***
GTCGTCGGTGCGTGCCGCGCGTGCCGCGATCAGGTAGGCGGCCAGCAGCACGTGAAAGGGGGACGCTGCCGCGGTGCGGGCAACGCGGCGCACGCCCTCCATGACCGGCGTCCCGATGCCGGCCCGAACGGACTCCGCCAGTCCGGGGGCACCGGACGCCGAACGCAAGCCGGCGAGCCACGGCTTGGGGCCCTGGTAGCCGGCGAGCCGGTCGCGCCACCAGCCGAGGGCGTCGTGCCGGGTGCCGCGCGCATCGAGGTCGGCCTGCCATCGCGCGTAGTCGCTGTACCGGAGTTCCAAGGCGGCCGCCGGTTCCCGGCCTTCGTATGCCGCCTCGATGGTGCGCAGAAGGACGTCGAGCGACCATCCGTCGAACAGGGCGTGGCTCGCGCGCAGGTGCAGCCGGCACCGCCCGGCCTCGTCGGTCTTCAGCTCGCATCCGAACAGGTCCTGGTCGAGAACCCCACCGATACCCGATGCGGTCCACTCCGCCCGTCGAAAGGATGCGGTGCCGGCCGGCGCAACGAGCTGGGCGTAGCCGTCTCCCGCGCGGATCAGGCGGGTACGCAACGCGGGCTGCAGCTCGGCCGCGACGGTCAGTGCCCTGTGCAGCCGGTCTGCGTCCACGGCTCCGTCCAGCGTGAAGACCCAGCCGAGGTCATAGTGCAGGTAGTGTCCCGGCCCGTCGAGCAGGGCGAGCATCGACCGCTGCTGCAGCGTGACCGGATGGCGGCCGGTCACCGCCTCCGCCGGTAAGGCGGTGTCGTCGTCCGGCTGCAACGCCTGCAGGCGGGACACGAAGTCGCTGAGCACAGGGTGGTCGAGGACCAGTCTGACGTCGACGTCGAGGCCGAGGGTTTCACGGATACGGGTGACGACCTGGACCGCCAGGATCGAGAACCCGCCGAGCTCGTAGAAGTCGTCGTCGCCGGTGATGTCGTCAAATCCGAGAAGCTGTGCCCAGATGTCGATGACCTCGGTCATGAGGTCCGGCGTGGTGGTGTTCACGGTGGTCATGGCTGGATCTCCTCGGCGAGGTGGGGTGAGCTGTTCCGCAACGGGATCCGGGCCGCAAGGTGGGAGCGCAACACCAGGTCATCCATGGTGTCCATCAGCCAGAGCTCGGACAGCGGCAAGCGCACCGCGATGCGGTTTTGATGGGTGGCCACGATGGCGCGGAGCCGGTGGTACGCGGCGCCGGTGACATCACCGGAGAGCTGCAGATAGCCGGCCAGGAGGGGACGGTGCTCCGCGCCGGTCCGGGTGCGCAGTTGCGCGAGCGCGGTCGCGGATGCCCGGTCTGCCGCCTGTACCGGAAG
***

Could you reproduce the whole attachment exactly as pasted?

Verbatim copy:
GTCGTCGGTGCGTGCCGCGCGTGCCGCGATCAGGTAGGCGGCCAGCAGCACGTGAAAGGGGGACGCTGCCGCGGTGCGGGCAACGCGGCGCACGCCCTCCATGACCGGCGTCCCGATGCCGGCCCGAACGGACTCCGCCAGTCCGGGGGCACCGGACGCCGAACGCAAGCCGGCGAGCCACGGCTTGGGGCCCTGGTAGCCGGCGAGCCGGTCGCGCCACCAGCCGAGGGCGTCGTGCCGGGTGCCGCGCGCATCGAGGTCGGCCTGCCATCGCGCGTAGTCGCTGTACCGGAGTTCCAAGGCGGCCGCCGGTTCCCGGCCTTCGTATGCCGCCTCGATGGTGCGCAGAAGGACGTCGAGCGACCATCCGTCGAACAGGGCGTGGCTCGCGCGCAGGTGCAGCCGGCACCGCCCGGCCTCGTCGGTCTTCAGCTCGCATCCGAACAGGTCCTGGTCGAGAACCCCACCGATACCCGATGCGGTCCACTCCGCCCGTCGAAAGGATGCGGTGCCGGCCGGCGCAACGAGCTGGGCGTAGCCGTCTCCCGCGCGGATCAGGCGGGTACGCAACGCGGGCTGCAGCTCGGCCGCGACGGTCAGTGCCCTGTGCAGCCGGTCTGCGTCCACGGCTCCGTCCAGCGTGAAGACCCAGCCGAGGTCATAGTGCAGGTAGTGTCCCGGCCCGTCGAGCAGGGCGAGCATCGACCGCTGCTGCAGCGTGACCGGATGGCGGCCGGTCACCGCCTCCGCCGGTAAGGCGGTGTCGTCGTCCGGCTGCAACGCCTGCAGGCGGGACACGAAGTCGCTGAGCACAGGGTGGTCGAGGACCAGTCTGACGTCGACGTCGAGGCCGAGGGTTTCACGGATACGGGTGACGACCTGGACCGCCAGGATCGAGAACCCGCCGAGCTCGTAGAAGTCGTCGTCGCCGGTGATGTCGTCAAATCCGAGAAGCTGTGCCCAGATGTCGATGACCTCGGTCATGAGGTCCGGCGTGGTGGTGTTCACGGTGGTCATGGCTGGATCTCCTCGGCGAGGTGGGGTGAGCTGTTCCGCAACGGGATCCGGGCCGCAAGGTGGGAGCGCAACACCAGGTCATCCATGGTGTCCATCAGCCAGAGCTCGGACAGCGGCAAGCGCACCGCGATGCGGTTTTGATGGGTGGCCACGATGGCGCGGAGCCGGTGGTACGCGGCGCCGGTGACATCACCGGAGAGCTGCAGATAGCCGGCCAGGAGGGGACGGTGCTCCGCGCCGGTCCGGGTGCGCAGTTGCGCGAGCGCGGTCGCGGATGCCCGGTCTGCCGCCTGTACCGGAAG